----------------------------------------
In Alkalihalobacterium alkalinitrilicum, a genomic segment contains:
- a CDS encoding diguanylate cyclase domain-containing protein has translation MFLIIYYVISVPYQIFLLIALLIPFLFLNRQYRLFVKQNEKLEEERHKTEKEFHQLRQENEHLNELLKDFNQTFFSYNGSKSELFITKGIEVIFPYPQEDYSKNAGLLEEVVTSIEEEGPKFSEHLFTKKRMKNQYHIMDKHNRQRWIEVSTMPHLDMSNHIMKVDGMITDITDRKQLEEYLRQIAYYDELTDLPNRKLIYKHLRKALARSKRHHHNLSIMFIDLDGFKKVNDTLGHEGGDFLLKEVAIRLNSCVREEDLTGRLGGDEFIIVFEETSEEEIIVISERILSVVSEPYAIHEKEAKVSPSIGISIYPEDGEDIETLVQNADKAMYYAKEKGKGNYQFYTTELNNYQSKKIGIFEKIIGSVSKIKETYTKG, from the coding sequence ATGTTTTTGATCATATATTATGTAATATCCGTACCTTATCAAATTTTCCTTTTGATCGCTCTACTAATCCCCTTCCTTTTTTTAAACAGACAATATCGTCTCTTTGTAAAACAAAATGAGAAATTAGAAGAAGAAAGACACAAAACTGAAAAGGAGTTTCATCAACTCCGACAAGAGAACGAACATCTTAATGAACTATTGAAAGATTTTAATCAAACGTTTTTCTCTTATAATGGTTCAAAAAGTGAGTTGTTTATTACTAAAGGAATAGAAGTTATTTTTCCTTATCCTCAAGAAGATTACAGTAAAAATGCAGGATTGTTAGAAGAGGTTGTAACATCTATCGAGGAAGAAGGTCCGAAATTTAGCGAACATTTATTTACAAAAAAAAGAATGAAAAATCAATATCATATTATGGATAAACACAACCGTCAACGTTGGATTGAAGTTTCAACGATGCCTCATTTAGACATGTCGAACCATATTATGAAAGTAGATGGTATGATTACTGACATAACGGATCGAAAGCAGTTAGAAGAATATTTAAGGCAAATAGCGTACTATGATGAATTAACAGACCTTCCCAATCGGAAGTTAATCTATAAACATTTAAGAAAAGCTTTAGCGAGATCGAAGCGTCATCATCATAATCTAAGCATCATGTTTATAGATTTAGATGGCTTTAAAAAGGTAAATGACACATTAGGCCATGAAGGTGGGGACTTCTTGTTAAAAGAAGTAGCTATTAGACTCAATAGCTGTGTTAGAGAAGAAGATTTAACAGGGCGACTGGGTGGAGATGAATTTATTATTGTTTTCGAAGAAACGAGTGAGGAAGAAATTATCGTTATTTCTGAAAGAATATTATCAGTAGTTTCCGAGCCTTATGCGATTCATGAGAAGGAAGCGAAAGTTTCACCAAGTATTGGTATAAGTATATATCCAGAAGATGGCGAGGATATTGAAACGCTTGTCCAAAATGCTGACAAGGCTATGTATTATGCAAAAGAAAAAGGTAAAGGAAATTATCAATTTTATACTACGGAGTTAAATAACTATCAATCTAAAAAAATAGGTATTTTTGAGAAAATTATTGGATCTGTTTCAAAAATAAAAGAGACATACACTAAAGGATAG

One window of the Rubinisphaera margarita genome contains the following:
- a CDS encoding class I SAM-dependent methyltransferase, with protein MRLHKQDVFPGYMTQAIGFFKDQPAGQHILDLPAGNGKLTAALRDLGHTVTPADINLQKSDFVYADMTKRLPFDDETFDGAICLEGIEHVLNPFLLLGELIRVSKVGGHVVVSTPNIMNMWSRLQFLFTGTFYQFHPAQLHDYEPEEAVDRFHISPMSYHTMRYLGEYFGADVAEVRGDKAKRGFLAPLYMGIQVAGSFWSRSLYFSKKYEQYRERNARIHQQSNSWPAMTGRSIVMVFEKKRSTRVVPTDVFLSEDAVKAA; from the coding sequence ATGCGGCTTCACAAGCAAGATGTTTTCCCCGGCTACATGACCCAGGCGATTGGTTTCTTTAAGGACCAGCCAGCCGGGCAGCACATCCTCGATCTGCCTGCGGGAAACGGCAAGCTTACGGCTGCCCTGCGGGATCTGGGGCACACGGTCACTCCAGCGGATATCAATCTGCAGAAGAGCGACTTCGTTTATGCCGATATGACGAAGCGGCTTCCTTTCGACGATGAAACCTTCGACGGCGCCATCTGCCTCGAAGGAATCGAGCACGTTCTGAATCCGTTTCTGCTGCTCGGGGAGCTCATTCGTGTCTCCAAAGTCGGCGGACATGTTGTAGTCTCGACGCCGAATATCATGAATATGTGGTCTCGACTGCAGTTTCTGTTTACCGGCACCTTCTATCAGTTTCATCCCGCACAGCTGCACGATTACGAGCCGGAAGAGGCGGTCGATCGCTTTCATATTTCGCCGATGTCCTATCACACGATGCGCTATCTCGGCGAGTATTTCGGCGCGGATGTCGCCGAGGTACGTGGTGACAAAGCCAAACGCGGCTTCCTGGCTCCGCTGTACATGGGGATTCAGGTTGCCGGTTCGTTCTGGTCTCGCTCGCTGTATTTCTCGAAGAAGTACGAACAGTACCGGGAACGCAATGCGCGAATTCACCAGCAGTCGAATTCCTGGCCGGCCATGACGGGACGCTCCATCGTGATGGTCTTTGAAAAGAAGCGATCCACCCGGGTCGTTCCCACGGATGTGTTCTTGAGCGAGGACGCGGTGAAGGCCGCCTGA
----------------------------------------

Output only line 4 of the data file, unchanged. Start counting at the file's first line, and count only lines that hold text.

- a CDS encoding class I SAM-dependent methyltransferase, with protein MRLHKQDVFPGYMTQAIGFFKDQPAGQHILDLPAGNGKLTAALRDLGHTVTPADINLQKSDFVYADMTKRLPFDDETFDGAICLEGIEHVLNPFLLLGELIRVSKVGGHVVVSTPNIMNMWSRLQFLFTGTFYQFHPAQLHDYEPEEAVDRFHISPMSYHTMRYLGEYFGADVAEVRGDKAKRGFLAPLYMGIQVAGSFWSRSLYFSKKYEQYRERNARIHQQSNSWPAMTGRSIVMVFEKKRSTRVVPTDVFLSEDAVKAA; from the coding sequence ATGCGGCTTCACAAGCAAGATGTTTTCCCCGGCTACATGACCCAGGCGATTGGTTTCTTTAAGGACCAGCCAGCCGGGCAGCACATCCTCGATCTGCCTGCGGGAAACGGCAAGCTTACGGCTGCCCTGCGGGATCTGGGGCACACGGTCACTCCAGCGGATATCAATCTGCAGAAGAGCGACTTCGTTTATGCCGATATGACGAAGCGGCTTCCTTTCGACGATGAAACCTTCGACGGCGCCATCTGCCTCGAAGGAATCGAGCACGTTCTGAATCCGTTTCTGCTGCTCGGGGAGCTCATTCGTGTCTCCAAAGTCGGCGGACATGTTGTAGTCTCGACGCCGAATATCATGAATATGTGGTCTCGACTGCAGTTTCTGTTTACCGGCACCTTCTATCAGTTTCATCCCGCACAGCTGCACGATTACGAGCCGGAAGAGGCGGTCGATCGCTTTCATATTTCGCCGATGTCCTATCACACGATGCGCTATCTCGGCGAGTATTTCGGCGCGGATGTCGCCGAGGTACGTGGTGACAAAGCCAAACGCGGCTTCCTGGCTCCGCTGTACATGGGGATTCAGGTTGCCGGTTCGTTCTGGTCTCGCTCGCTGTATTTCTCGAAGAAGTACGAACAGTACCGGGAACGCAATGCGCGAATTCACCAGCAGTCGAATTCCTGGCCGGCCATGACGGGACGCTCCATCGTGATGGTCTTTGAAAAGAAGCGATCCACCCGGGTCGTTCCCACGGATGTGTTCTTGAGCGAGGACGCGGTGAAGGCCGCCTGA